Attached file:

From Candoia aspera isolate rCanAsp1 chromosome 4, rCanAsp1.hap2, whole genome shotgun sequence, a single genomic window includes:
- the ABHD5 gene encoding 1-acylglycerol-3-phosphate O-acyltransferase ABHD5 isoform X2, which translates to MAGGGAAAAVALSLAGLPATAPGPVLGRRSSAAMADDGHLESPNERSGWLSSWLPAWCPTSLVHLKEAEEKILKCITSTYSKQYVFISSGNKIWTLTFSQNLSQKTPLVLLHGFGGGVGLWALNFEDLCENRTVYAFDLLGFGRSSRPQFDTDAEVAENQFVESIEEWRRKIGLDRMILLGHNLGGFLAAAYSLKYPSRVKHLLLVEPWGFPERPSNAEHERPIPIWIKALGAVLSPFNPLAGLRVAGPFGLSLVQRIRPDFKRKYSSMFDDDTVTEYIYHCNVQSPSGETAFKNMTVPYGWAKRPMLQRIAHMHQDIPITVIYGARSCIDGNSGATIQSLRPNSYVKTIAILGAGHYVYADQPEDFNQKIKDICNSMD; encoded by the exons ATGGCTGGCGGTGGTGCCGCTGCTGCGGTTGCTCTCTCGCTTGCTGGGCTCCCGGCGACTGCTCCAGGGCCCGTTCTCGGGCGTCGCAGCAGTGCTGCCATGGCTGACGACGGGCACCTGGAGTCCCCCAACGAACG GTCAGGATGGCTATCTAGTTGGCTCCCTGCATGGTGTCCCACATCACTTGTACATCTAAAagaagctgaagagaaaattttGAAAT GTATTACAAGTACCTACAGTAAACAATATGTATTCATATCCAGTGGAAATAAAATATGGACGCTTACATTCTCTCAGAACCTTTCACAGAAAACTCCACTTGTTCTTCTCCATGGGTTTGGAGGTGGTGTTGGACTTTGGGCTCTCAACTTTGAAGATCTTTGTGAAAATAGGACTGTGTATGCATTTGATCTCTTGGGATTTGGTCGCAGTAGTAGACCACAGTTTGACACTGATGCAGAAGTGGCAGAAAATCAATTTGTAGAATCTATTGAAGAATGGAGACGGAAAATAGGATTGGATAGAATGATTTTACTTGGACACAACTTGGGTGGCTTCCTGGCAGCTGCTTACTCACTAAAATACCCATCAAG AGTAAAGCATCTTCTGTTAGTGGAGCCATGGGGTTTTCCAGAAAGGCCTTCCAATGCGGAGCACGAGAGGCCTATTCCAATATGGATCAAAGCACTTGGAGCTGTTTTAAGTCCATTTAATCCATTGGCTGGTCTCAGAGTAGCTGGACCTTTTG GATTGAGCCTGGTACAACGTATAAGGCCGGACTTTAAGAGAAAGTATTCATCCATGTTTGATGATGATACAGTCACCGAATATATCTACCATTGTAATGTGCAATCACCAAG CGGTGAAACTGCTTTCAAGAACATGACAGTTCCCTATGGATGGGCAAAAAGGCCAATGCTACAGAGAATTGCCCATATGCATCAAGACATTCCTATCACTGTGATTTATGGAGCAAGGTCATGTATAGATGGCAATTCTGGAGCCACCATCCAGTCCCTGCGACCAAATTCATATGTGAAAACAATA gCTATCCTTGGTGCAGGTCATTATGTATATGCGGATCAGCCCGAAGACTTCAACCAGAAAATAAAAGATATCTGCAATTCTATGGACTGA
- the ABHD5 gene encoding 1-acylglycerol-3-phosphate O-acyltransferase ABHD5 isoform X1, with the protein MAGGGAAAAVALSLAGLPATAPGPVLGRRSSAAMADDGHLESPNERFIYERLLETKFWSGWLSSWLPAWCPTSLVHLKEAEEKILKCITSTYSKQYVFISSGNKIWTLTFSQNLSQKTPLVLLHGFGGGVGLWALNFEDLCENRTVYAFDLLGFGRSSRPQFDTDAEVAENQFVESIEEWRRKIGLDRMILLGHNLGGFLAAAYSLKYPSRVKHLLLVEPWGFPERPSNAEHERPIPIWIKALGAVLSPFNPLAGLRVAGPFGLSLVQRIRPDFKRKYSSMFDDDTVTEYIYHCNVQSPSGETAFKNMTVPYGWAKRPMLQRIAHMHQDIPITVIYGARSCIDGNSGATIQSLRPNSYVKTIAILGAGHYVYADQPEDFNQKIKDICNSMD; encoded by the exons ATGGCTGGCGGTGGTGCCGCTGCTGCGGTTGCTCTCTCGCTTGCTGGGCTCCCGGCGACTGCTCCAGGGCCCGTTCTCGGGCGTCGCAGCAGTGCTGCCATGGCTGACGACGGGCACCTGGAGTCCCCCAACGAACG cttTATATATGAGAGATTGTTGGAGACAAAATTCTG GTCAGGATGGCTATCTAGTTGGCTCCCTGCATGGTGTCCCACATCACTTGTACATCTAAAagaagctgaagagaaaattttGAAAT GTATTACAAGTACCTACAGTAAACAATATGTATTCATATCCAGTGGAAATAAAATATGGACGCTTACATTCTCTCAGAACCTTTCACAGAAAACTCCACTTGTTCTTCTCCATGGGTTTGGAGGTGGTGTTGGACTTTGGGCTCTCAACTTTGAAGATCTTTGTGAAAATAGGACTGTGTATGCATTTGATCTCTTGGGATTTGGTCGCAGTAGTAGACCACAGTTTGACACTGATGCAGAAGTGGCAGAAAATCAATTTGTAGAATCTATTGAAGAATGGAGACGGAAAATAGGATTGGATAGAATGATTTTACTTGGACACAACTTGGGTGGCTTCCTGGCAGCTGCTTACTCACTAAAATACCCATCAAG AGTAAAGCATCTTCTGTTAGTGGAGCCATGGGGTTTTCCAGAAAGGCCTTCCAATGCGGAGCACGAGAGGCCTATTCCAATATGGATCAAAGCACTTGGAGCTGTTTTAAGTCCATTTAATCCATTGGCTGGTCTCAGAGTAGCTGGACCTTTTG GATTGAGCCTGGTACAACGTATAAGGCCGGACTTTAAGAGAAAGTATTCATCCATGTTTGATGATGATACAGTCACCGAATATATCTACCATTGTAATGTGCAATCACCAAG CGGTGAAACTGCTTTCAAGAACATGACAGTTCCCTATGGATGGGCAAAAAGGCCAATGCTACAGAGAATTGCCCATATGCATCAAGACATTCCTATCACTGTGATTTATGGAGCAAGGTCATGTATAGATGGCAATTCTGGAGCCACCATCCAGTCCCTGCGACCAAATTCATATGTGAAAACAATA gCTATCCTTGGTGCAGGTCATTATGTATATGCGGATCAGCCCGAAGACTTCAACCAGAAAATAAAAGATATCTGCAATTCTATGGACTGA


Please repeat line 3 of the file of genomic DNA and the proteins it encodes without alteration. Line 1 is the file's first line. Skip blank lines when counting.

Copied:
- the ABHD5 gene encoding 1-acylglycerol-3-phosphate O-acyltransferase ABHD5 isoform X1, with the protein MAGGGAAAAVALSLAGLPATAPGPVLGRRSSAAMADDGHLESPNERFIYERLLETKFWSGWLSSWLPAWCPTSLVHLKEAEEKILKCITSTYSKQYVFISSGNKIWTLTFSQNLSQKTPLVLLHGFGGGVGLWALNFEDLCENRTVYAFDLLGFGRSSRPQFDTDAEVAENQFVESIEEWRRKIGLDRMILLGHNLGGFLAAAYSLKYPSRVKHLLLVEPWGFPERPSNAEHERPIPIWIKALGAVLSPFNPLAGLRVAGPFGLSLVQRIRPDFKRKYSSMFDDDTVTEYIYHCNVQSPSGETAFKNMTVPYGWAKRPMLQRIAHMHQDIPITVIYGARSCIDGNSGATIQSLRPNSYVKTIAILGAGHYVYADQPEDFNQKIKDICNSMD; encoded by the exons ATGGCTGGCGGTGGTGCCGCTGCTGCGGTTGCTCTCTCGCTTGCTGGGCTCCCGGCGACTGCTCCAGGGCCCGTTCTCGGGCGTCGCAGCAGTGCTGCCATGGCTGACGACGGGCACCTGGAGTCCCCCAACGAACG cttTATATATGAGAGATTGTTGGAGACAAAATTCTG GTCAGGATGGCTATCTAGTTGGCTCCCTGCATGGTGTCCCACATCACTTGTACATCTAAAagaagctgaagagaaaattttGAAAT GTATTACAAGTACCTACAGTAAACAATATGTATTCATATCCAGTGGAAATAAAATATGGACGCTTACATTCTCTCAGAACCTTTCACAGAAAACTCCACTTGTTCTTCTCCATGGGTTTGGAGGTGGTGTTGGACTTTGGGCTCTCAACTTTGAAGATCTTTGTGAAAATAGGACTGTGTATGCATTTGATCTCTTGGGATTTGGTCGCAGTAGTAGACCACAGTTTGACACTGATGCAGAAGTGGCAGAAAATCAATTTGTAGAATCTATTGAAGAATGGAGACGGAAAATAGGATTGGATAGAATGATTTTACTTGGACACAACTTGGGTGGCTTCCTGGCAGCTGCTTACTCACTAAAATACCCATCAAG AGTAAAGCATCTTCTGTTAGTGGAGCCATGGGGTTTTCCAGAAAGGCCTTCCAATGCGGAGCACGAGAGGCCTATTCCAATATGGATCAAAGCACTTGGAGCTGTTTTAAGTCCATTTAATCCATTGGCTGGTCTCAGAGTAGCTGGACCTTTTG GATTGAGCCTGGTACAACGTATAAGGCCGGACTTTAAGAGAAAGTATTCATCCATGTTTGATGATGATACAGTCACCGAATATATCTACCATTGTAATGTGCAATCACCAAG CGGTGAAACTGCTTTCAAGAACATGACAGTTCCCTATGGATGGGCAAAAAGGCCAATGCTACAGAGAATTGCCCATATGCATCAAGACATTCCTATCACTGTGATTTATGGAGCAAGGTCATGTATAGATGGCAATTCTGGAGCCACCATCCAGTCCCTGCGACCAAATTCATATGTGAAAACAATA gCTATCCTTGGTGCAGGTCATTATGTATATGCGGATCAGCCCGAAGACTTCAACCAGAAAATAAAAGATATCTGCAATTCTATGGACTGA